"GOD BLESS THE BROKEN ROAD" — 3 stars — Lindsay Pulsipher, Andrew Walker, Makenzie Moss, Gary Grubbs; PG (for thematic elements and some combat action); in general release
“God Bless the Broken Road” is a little rough around the turns, but a poignant message gets it across the finish line just in time.
Harold Cronk’s film follows the story of a young mother as she struggles to get by in the aftermath of her husband’s untimely death.
Life is just about perfect for Amber (played by Utah-native Lindsay Pulsipher). Her husband Darren (Liam Matthews) is serving his country in Afghanistan, she’s got a preteen daughter Bree (Makenzie Moss), and when she’s not enjoying a beautiful home in Clarksville, Kentucky, she’s the guitar-playing siren of her local church choir.
Then Darren is killed in action, and her world slowly unravels around her. Two years after her husband’s death, Amber is working extra shifts at a local diner to try to fend off foreclosure. Darren’s mother, Patti (Kim Delaney), is constantly after her about what she thinks is the best way to care for Bree, and Amber hasn’t been to church — or to choir practice — for months.
Amber isn’t the only one who is facing hard times. Cody Jackson (Andrew W. Walker) was an up-and-coming stock car racing star before a headstrong attitude led to a nightmare of a crash. Now he’s been sent down to the minors to get some coaching on the fundamentals from a Clarksville racer named Joe Carter (Gary Grubbs).
It isn’t long before Amber catches Cody’s attention — Joe signs him up as a youth advisor and Cody winds up helping Bree and some other kids build their own go-karts — but after some pensive dating, Amber and Cody’s respective situations go from bad to worse.
It turns out a serious crash isn’t enough to get Cody to change his ways, but Amber’s journey is the one that really earns the film’s title. We watch as she fights to keep her home, selling off family heirlooms and taking out ill-advised 38-percent loans at the local pawnshop to keep her head above the financial waters.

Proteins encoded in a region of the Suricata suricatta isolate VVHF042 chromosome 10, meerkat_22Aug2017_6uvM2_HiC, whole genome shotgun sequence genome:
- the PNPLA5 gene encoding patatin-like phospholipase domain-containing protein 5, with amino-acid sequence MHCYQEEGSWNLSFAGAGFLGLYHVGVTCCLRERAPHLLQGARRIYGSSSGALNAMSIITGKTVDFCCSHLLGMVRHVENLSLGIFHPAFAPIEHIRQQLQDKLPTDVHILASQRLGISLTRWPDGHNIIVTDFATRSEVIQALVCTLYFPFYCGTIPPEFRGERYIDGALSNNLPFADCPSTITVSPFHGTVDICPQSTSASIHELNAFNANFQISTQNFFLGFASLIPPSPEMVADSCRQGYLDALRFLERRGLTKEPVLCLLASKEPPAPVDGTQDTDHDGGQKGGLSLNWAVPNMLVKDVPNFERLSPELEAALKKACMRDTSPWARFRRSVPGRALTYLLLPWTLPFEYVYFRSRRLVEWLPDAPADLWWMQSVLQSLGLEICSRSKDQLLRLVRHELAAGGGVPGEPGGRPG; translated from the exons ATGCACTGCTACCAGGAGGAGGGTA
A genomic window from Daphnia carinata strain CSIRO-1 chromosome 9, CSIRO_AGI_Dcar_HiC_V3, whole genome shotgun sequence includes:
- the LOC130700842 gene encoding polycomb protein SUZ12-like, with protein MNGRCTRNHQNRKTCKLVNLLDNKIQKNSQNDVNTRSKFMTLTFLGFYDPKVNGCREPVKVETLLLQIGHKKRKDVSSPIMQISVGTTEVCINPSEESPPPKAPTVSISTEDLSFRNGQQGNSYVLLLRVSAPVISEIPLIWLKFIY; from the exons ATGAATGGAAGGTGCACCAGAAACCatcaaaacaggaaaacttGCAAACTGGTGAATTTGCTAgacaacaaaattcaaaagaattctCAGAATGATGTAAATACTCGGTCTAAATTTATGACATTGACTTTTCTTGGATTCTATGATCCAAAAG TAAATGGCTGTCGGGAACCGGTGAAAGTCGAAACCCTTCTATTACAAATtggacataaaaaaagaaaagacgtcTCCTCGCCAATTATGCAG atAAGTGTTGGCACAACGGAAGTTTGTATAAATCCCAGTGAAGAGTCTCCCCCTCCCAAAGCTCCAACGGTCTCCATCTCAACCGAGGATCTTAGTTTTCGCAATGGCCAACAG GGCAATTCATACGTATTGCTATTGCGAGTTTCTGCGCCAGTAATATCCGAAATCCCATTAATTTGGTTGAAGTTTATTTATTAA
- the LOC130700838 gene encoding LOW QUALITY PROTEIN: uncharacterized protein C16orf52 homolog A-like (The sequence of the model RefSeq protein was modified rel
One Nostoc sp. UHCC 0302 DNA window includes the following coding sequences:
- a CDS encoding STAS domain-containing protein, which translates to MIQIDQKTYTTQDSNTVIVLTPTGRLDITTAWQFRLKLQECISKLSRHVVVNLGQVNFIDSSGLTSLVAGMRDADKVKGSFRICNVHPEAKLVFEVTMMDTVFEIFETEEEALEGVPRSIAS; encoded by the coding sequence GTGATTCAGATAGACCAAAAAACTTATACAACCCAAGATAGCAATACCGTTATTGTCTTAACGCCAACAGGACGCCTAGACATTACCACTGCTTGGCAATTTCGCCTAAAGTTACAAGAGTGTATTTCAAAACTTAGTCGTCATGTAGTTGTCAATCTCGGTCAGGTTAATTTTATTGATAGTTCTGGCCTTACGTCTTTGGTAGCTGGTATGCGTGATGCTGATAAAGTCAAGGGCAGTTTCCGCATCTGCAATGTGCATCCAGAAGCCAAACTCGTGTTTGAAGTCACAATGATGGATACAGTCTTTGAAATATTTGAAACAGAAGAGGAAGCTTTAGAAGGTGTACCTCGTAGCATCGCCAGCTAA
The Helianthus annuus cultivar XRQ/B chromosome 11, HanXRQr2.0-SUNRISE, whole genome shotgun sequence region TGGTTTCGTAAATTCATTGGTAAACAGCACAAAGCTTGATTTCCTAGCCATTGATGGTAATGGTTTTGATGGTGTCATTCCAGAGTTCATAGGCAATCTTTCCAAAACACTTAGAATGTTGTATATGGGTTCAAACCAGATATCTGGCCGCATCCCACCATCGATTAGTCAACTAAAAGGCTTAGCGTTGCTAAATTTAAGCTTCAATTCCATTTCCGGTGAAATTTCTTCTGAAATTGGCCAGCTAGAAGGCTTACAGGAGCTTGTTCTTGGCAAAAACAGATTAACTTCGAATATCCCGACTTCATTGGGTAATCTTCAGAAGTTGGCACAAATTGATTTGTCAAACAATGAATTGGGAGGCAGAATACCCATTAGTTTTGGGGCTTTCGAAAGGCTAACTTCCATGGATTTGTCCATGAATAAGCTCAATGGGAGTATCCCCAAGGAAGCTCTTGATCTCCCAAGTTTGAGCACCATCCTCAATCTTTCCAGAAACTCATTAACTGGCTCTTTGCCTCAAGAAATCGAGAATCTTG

All the while she pushes back against her mother-in-law, as well as the idea of returning to church, choosing to get angrier and angrier at God while the night gets darker, unable to understand why he’d take Darren away from her and her daughter.
Wisely, “Broken Road’s” story arc has more to do with Amber’s personal faith than whether she’s going to get together with Cody, and though at times you might wonder if Cronk has pushed things a little too far on the melodrama scale, the film should be relatable to most anyone who has faced a crisis of faith, or has just been challenged in a period of difficult trial.
It’s a nice change-up from the more defensive posture of Cronk’s work in the “God’s Not Dead” films, though “Broken Road” does get a bit heavy-handed in its efforts to get the audience tears rolling, especially toward its emotional finale.
Along with some sketchy supporting performances, the heavy-handedness may prove a distraction from the genuine message at the heart of Cronk's film. But for audiences in need of a boost, "God Bless the Broken Road" might offer just enough of a payoff to justify a few rough patches.
"God Bless the Broken Road" is rated PG for thematic elements and some combat action; running time: 111 minutes.